Read iBeacons from UWP

I recently got some estimate beacons and have been trying out various things with them. By default they are configured to support Apple’s iBeacon format and could be used in an iOS app to provide location awareness in a close environment. You can read the same data from UWP and can add some location/context awareness in this way. In this post I’ll just discuss the iBeacon approach.

In UWP development there is a BluetoothLEAdvertisementWatcher which is used to read advertisement data from nearby Bluetooth Low Energy devices. The watcher fires the Received event for each advertisement found and you can read the data as required. The key to using iBeacon is to understand how the data is encoded. Advertisement sizes are limited so they need to be designed to be as compact as possible while providing enough information to uniquely identify each device. The iBeacon format consists of a UUID (Guid) and two unsigned short integers. These should be thought of as a hierarchical format:-

UUID > Major > Minor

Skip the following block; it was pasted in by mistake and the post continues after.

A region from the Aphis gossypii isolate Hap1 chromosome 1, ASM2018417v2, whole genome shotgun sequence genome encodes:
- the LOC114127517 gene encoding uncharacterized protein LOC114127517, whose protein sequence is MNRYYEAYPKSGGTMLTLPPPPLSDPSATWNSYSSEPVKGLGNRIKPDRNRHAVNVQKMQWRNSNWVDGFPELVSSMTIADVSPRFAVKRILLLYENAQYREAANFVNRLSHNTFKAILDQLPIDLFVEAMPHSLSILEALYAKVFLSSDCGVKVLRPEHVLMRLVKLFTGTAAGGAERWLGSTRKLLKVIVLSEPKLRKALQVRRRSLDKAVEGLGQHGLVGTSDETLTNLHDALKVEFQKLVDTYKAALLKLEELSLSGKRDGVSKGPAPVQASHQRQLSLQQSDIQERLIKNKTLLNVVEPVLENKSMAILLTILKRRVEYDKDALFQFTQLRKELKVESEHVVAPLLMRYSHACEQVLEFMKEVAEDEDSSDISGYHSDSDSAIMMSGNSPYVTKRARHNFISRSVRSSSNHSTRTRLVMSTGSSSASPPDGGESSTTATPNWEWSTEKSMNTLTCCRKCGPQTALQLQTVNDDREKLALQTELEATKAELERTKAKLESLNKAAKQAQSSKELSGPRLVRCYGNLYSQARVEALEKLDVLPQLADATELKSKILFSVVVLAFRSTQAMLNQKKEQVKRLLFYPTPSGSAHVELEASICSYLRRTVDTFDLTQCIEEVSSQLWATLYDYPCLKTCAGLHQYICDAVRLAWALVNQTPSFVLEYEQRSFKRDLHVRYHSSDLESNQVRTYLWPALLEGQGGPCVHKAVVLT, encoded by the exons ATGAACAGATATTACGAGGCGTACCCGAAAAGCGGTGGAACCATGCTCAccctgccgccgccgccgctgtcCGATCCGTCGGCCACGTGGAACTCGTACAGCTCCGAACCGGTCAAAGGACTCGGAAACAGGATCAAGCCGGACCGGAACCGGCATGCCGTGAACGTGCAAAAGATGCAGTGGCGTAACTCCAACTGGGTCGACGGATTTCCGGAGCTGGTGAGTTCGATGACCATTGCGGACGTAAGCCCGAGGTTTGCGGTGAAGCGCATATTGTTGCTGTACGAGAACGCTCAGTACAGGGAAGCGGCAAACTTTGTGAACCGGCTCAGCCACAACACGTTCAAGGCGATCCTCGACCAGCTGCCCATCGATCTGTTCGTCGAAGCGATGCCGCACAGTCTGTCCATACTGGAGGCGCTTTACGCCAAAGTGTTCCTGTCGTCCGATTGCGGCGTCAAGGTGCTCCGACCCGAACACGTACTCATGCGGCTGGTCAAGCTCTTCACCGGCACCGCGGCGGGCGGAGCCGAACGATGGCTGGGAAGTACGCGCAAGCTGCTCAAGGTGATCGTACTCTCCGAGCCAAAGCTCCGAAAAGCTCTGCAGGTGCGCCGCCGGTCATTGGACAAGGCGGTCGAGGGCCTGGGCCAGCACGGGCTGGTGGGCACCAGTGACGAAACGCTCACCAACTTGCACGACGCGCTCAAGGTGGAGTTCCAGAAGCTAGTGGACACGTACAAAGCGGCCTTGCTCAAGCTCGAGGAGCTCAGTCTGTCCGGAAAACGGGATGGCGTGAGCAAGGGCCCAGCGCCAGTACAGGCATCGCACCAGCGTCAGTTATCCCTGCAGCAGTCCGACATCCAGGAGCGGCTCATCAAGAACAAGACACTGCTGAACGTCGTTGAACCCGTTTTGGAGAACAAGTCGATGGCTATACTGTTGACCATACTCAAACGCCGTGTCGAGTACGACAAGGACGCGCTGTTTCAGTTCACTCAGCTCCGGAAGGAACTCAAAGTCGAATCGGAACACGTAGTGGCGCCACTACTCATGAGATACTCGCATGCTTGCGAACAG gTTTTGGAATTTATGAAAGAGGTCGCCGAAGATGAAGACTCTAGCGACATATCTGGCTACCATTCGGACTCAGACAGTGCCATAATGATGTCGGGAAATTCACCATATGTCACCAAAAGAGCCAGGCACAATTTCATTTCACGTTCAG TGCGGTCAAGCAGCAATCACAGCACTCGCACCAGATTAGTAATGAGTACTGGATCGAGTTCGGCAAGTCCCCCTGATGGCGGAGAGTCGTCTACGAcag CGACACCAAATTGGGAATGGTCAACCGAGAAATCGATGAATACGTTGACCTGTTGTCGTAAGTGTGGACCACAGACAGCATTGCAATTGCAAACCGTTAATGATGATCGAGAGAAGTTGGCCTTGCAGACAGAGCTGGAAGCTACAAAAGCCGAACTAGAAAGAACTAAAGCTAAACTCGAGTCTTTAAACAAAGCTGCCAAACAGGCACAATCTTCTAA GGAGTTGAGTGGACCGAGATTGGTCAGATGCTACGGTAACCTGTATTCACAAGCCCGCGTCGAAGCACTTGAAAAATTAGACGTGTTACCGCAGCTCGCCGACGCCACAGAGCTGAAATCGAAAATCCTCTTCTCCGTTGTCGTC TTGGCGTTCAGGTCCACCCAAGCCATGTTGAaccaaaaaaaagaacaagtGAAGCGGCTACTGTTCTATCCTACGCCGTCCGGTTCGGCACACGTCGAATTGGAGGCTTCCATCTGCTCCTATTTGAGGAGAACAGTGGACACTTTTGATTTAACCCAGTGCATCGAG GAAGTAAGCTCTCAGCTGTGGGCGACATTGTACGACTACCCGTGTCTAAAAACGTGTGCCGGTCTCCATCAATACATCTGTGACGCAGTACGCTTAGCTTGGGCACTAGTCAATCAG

A location aware app would use a unique UUID for its own use, for example a chain of stores. The Major id would then represent an individual store and the Minor id a location within that store. In iOS the raw iBeacon advertisements are “hidden” from the CoreBluetooth API and instead exposed by CoreLocation. In UWP we use the BluetoothLEAdvertisementWatcher and reconstruct the elements of the beacon. These are stored in a ManufacturerData section with Apple’s manufacturer id (0x4C) used. Within this we access the raw data as an iBuffer (WinRT/UWP equivalent of a byte[] array). The DataReader class is used to sequentially read through the data. The data is:-

Byte 0 – type – 2 for iBeacon

Byte 1 – data length: 21 bytes for iBeacon

Bytes 2-17: UUID

Bytes 18-19: Major ID

Bytes 20-21: Minor ID

We must be careful to respect the byte ordering of the Guid element, the following Gist wraps up the operation:-

The event also gives you the Rssi, you can use this to make a general assumption about the relative distance of multiple beacons but should not assume a direct measurement of distance from it.


Migrating Wiki content from CodePlex to GitHub

I’ve seen a few articles on migrating your projects from CodePlex but they kind of ignore the Wiki and suggest just copying and pasting the text across. There is a way which will copy the entire contents and only require a little manual work. The instructions below are the steps I took to migrate the 32feet documentation across. There were 76 files in total so much easier that copying and pasting!